Category Archives: World

My Thought on the Debt Crisis & Government Shutdown

I am truly scared for the future of the United States. Wasn’t it just a few months ago that we were having another discussion in Congress related to raising the debt limit? That disaster was averted by allowing the sequestration cuts. What I don’t understand is how this is all happening again. It should simply be a matter of not spending more than you make.

Rather than continuing to raise the debt limit, why don’t we decrease spending or at least hold it at the level of inflation. Congress should be forced to pass a balanced budget each year that does not spend more than it takes in in taxes (exceptions could be made for War and other emergencies). The welfare and entitlement system should be overhauled so that only truly qualified people are allowed to be on it as a temporizing measure. Revenue increasing (code word for increasing taxes) is not the way to go about it.

The United States, I think, is not too far gone that we could still save ourselves if the federal government just stepped out of the way. Lower taxes to encourage productivity. Increase the number of green cards available for the talented foreigners that would still love to come to this country. And, we must do this before China grabs them with talks of their version of what has always been called, ‘the American Dream.’

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Interesting North Korean Links

I recently read an article talking about Eric Schmidt, the chairman of Google’s, trip to North Korea. His daughter, Sophie, kept a blog: Sophie in North Korea

Other interesting pages:
Kim Jong-Il looking at things
The North Korean Traffic Girls of Pyongyang
Information about travel to North Korea
HD YouTube video: Inside North Korea by an American Tourist

Managing American Hegemony: Essays on Power in a Time of Dominance.

Shadow Government has a very good interview with the Kori Schake, the author of this new book. Here is what she says about this book in her own words:

It’s a book about American power: why it’s so predominant in the international order, whether it’s likely to remain so, and how current practices can be revised to reduce the cost to the United States of managing the system. Despite clarion calls about the end of the unipolar moment and the demise of American moral, financial, military, and diplomatic power, the United States remains the defining state in the international system and is likely to be so for at least several more decades. If there were a market for state power, now would be a great time to buy futures in American power.

Here’s the first question of the interview:

SG: How does the United States end up so successful in this round of globalization?

Schake: The resilience with which Americans have found new professions as manufacturing migrated to cheaper labor markets contrasts favorably with revanchist efforts by other wealthy states to artificially preserve the eroding economic order rather than encourage and shape change. It helps that the U.S. economy is an engine of job creation, but that is a result of explicit choices about labor market flexibility. The signature advantage of the U.S. economy is the risk tolerance of its work force: the economy sheds and create jobs, and people mostly accept that the nature of economic activity is uncertain.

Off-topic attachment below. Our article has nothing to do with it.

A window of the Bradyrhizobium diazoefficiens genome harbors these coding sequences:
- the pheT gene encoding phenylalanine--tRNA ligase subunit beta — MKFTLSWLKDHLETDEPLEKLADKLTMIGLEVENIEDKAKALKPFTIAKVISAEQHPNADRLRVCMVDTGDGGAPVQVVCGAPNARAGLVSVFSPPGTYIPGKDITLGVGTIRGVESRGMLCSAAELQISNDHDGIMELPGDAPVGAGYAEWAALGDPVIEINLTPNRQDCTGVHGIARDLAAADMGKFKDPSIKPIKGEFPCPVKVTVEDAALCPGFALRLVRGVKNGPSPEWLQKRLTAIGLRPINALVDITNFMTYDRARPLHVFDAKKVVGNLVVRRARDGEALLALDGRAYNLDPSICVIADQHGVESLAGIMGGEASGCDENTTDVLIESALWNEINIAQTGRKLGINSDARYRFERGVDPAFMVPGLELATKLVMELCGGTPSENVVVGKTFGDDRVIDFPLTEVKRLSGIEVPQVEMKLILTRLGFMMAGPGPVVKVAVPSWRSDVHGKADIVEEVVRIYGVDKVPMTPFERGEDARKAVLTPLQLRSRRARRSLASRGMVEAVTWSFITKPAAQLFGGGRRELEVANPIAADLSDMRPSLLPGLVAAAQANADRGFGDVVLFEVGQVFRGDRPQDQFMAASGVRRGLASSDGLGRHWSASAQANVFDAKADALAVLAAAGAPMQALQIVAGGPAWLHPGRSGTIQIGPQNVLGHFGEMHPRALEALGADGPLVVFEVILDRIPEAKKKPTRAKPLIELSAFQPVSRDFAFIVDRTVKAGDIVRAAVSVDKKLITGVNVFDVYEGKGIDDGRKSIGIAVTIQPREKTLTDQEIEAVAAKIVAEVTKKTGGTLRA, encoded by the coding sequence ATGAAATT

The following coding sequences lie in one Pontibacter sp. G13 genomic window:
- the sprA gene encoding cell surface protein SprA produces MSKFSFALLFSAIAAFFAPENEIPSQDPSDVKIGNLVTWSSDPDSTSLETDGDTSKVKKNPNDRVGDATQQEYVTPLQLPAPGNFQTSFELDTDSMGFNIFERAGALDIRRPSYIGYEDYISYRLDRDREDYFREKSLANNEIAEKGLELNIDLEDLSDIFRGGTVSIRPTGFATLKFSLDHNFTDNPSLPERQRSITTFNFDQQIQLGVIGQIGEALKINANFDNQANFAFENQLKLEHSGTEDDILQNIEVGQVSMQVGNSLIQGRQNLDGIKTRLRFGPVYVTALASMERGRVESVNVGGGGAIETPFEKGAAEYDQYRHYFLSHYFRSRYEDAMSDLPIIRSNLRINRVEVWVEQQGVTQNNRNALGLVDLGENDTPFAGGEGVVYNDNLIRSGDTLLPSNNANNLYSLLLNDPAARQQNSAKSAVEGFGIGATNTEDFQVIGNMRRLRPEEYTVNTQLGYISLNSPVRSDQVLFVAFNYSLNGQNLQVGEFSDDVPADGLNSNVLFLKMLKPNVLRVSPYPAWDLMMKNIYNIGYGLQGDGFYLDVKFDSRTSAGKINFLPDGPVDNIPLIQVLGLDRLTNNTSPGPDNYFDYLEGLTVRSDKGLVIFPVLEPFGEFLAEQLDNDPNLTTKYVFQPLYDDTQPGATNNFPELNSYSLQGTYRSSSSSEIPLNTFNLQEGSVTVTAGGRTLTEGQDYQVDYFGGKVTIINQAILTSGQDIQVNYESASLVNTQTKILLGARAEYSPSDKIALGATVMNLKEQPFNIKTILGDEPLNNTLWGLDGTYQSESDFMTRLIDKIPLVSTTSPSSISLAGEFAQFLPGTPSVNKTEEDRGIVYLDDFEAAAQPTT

The adaptability of American workers mirrors the general malleability of the country. In a globalizing order in which many societies are attempting to shield their traditions from external influence, American culture voraciously seeks out and incorporates new elements that further broaden its appeal. Americans are so accepting of change and risk that we have come to exemplify what others fear: globalization is often equated with Americanization.

Click here to read the rest of the interview…

Here’s a very insightful quote that poses fighting terrorism as a luxury that most other countries don’t have: “Compared with the ravages of HIV/AIDS on the labor force, managing food scarcity caused by environmental change, or establishing basic governance and education, America’s preoccupation with terrorism appears a luxury. It is therefore in our interest to devote more attention to solving the problems we are not afflicted with but that are essential to securing the assistance of states whose help we need.” Make sure to read the whole thing!

Inflation in Zimbabwe

Zimbabwe’s central bank says it will soon introduce a 100 trillion dollar note as the once prosperous country battles to keep pace with hyperinflation that has caused many to abandon the country’s currency.

The new 100 trillion dollar bill would be worth about $300 in U.S. currency. A loaf of bread in Zimbabwe now costs about 300 billion Zimbabwean dollars — and like most commodities, the price increases every day.